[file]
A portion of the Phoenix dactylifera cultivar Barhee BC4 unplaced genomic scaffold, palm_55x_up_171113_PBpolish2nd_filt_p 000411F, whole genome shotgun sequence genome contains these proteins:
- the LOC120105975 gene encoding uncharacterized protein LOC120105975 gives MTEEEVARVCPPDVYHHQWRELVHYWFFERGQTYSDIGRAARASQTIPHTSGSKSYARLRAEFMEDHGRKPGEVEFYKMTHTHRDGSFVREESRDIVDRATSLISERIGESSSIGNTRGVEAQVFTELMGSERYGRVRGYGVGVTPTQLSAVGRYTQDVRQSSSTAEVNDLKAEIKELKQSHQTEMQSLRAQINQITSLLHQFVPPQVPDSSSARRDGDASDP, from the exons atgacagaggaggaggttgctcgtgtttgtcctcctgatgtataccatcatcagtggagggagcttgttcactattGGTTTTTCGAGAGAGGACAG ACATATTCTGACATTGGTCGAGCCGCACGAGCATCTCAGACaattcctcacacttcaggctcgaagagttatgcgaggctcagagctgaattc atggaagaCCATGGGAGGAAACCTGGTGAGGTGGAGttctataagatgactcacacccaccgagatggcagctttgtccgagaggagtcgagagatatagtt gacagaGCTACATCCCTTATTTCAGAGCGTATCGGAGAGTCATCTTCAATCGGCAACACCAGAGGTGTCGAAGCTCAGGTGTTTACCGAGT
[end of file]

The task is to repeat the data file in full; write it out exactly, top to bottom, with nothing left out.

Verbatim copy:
A portion of the Phoenix dactylifera cultivar Barhee BC4 unplaced genomic scaffold, palm_55x_up_171113_PBpolish2nd_filt_p 000411F, whole genome shotgun sequence genome contains these proteins:
- the LOC120105975 gene encoding uncharacterized protein LOC120105975 gives MTEEEVARVCPPDVYHHQWRELVHYWFFERGQTYSDIGRAARASQTIPHTSGSKSYARLRAEFMEDHGRKPGEVEFYKMTHTHRDGSFVREESRDIVDRATSLISERIGESSSIGNTRGVEAQVFTELMGSERYGRVRGYGVGVTPTQLSAVGRYTQDVRQSSSTAEVNDLKAEIKELKQSHQTEMQSLRAQINQITSLLHQFVPPQVPDSSSARRDGDASDP, from the exons atgacagaggaggaggttgctcgtgtttgtcctcctgatgtataccatcatcagtggagggagcttgttcactattGGTTTTTCGAGAGAGGACAG ACATATTCTGACATTGGTCGAGCCGCACGAGCATCTCAGACaattcctcacacttcaggctcgaagagttatgcgaggctcagagctgaattc atggaagaCCATGGGAGGAAACCTGGTGAGGTGGAGttctataagatgactcacacccaccgagatggcagctttgtccgagaggagtcgagagatatagtt gacagaGCTACATCCCTTATTTCAGAGCGTATCGGAGAGTCATCTTCAATCGGCAACACCAGAGGTGTCGAAGCTCAGGTGTTTACCGAGT